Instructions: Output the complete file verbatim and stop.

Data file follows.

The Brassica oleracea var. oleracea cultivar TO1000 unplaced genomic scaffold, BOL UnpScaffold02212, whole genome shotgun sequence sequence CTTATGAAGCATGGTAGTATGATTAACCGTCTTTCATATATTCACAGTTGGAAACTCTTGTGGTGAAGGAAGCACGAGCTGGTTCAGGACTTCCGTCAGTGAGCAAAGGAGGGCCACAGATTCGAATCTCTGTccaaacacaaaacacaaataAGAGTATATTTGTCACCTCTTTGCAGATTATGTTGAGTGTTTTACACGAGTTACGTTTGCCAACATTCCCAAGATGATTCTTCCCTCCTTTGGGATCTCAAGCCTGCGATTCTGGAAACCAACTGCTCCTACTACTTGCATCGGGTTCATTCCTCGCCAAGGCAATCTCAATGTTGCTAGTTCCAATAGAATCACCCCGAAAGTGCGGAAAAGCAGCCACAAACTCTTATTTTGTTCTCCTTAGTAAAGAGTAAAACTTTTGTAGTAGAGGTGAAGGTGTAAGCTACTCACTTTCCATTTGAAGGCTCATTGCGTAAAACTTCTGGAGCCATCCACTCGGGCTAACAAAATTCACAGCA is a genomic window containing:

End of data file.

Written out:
The Brassica oleracea var. oleracea cultivar TO1000 unplaced genomic scaffold, BOL UnpScaffold02212, whole genome shotgun sequence sequence CTTATGAAGCATGGTAGTATGATTAACCGTCTTTCATATATTCACAGTTGGAAACTCTTGTGGTGAAGGAAGCACGAGCTGGTTCAGGACTTCCGTCAGTGAGCAAAGGAGGGCCACAGATTCGAATCTCTGTccaaacacaaaacacaaataAGAGTATATTTGTCACCTCTTTGCAGATTATGTTGAGTGTTTTACACGAGTTACGTTTGCCAACATTCCCAAGATGATTCTTCCCTCCTTTGGGATCTCAAGCCTGCGATTCTGGAAACCAACTGCTCCTACTACTTGCATCGGGTTCATTCCTCGCCAAGGCAATCTCAATGTTGCTAGTTCCAATAGAATCACCCCGAAAGTGCGGAAAAGCAGCCACAAACTCTTATTTTGTTCTCCTTAGTAAAGAGTAAAACTTTTGTAGTAGAGGTGAAGGTGTAAGCTACTCACTTTCCATTTGAAGGCTCATTGCGTAAAACTTCTGGAGCCATCCACTCGGGCTAACAAAATTCACAGCA is a genomic window containing: